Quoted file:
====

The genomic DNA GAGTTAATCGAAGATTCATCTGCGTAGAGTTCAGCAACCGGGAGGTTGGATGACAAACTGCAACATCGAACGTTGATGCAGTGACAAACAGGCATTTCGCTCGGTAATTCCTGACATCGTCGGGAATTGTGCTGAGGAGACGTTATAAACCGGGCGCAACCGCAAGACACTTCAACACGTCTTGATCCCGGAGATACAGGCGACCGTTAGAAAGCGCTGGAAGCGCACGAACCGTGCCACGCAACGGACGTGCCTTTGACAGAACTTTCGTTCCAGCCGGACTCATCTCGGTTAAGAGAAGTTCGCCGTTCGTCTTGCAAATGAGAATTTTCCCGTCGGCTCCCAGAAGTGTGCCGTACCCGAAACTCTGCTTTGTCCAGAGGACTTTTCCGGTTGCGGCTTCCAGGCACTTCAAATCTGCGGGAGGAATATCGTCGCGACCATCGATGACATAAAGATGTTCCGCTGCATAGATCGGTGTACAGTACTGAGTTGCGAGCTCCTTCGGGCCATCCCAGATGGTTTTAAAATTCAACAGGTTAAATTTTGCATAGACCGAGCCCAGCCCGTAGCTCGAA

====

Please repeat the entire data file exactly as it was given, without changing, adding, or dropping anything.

The genomic DNA GAGTTAATCGAAGATTCATCTGCGTAGAGTTCAGCAACCGGGAGGTTGGATGACAAACTGCAACATCGAACGTTGATGCAGTGACAAACAGGCATTTCGCTCGGTAATTCCTGACATCGTCGGGAATTGTGCTGAGGAGACGTTATAAACCGGGCGCAACCGCAAGACACTTCAACACGTCTTGATCCCGGAGATACAGGCGACCGTTAGAAAGCGCTGGAAGCGCACGAACCGTGCCACGCAACGGACGTGCCTTTGACAGAACTTTCGTTCCAGCCGGACTCATCTCGGTTAAGAGAAGTTCGCCGTTCGTCTTGCAAATGAGAATTTTCCCGTCGGCTCCCAGAAGTGTGCCGTACCCGAAACTCTGCTTTGTCCAGAGGACTTTTCCGGTTGCGGCTTCCAGGCACTTCAAATCTGCGGGAGGAATATCGTCGCGACCATCGATGACATAAAGATGTTCCGCTGCATAGATCGGTGTACAGTACTGAGTTGCGAGCTCCTTCGGGCCATCCCAGATGGTTTTAAAATTCAACAGGTTAAATTTTGCATAGACCGAGCCCAGCCCGTAGCTCGAA